We used to send our newsletter via MailChimp, however we’ve been hearing problematic things about the company itself so asked around for recommendations (thanks a ton to everyone who chimed in!) and settled on SendGrid. SendGrid offers both email and marketing services. We were already using email services for the CRAN checks API and our forum. We now also use SendGrid marketing services, for sending our newsletter.4
How do we go about that? We extract the HTML corresponding to the post from our full content RSS feed (set up for R Bloggers). We use that feed as all relative links (except for images) have been made absolute at that point. We copy-paste it into a text editor and make a few tweaks:
These tweaks are listed in our newsletter checklist but we might transform them to code using xml2 soon-ish.
We then copy this HTML as a code block in SendGrid visual editor. Regarding the email appearance, we added some blocks (e.g. the unsubscribe one at the bottom), tweaked a few styling rules (e.g. the color of text, background, links, to match our website). To send a new newsletter we duplicate a previous one. Folks more experienced with SendGrid might create a “template” for that, presumably.
We make sure the subject and preheader (what MailChimp calls preview, the email bit recipients might see near the subject in their inbox) are updated, then send a few test emails, and then more or less nervously send the newsletter to its more than 2,000 subscribers.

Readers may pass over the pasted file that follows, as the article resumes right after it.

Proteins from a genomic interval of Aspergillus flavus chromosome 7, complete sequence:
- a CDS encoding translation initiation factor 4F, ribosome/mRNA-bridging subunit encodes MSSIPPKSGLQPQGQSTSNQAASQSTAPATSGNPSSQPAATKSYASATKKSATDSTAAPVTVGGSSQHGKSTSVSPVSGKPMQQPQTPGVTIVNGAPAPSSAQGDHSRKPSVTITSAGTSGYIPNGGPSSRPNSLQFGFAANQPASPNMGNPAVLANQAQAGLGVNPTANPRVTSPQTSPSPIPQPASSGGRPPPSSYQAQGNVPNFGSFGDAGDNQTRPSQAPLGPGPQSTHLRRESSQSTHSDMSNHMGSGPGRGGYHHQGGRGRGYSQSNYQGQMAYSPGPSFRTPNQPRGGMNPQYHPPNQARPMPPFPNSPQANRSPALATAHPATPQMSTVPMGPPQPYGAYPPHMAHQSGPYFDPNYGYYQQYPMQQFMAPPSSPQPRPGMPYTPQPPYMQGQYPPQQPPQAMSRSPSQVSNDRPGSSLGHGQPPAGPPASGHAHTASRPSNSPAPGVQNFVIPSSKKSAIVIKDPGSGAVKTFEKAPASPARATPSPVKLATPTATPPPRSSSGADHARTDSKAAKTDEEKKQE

Voilà, at that point all that remains is tweeting about the newsletter, and hoping it gets read at least a bit. A problem we encountered with our first SendGrid campaign is the rendering of the font on some devices, which we will investigate by next time.
Note that SendGrid sign-up forms offer much less flexibility than MailChimp similar features, so we had to add an iframe to our website to incorporate sign-up, where we used to have a more integrated form whose JS code pinged a dedicated MailChimp URL.
In this post we presented our workflow for curating and sending our monthly newsletter. Our newsletter is published as a monthly post on our blog, and sent as an email to subscribers via SendGrid. We prepare its content with a mix of automatically generated and manually curated sections, followed by a review for the latter. The automatic generation of some content depends on upstream manual and automatic work for gathering data (e.g. our packages registry, citations monitoring, encouraging users to report use cases). We hope the newsletter helps our community stay informed of our work. If you have any suggestion for our newsletter, don’t hesitate to leave a comment below! And to subscribe, head over to the newsletter page!
That is why it was called rOpenSci biweekly, although not everyone agrees on what frequency biweekly means (twice a week or once every two weeks?). ↩︎
Transferring contacts merely means exporting subscribed contacts out of MailChimp and then importing them into SendGrid. As we assume most people unsubscribe from a very recent newsletter, we should not miss unsubscribe events. Note that to add contacts by CSV to SendGrid make sure to remove any space in the column headers (MailChimp CSV export is not usable for SendGrid without these tweaks). ↩︎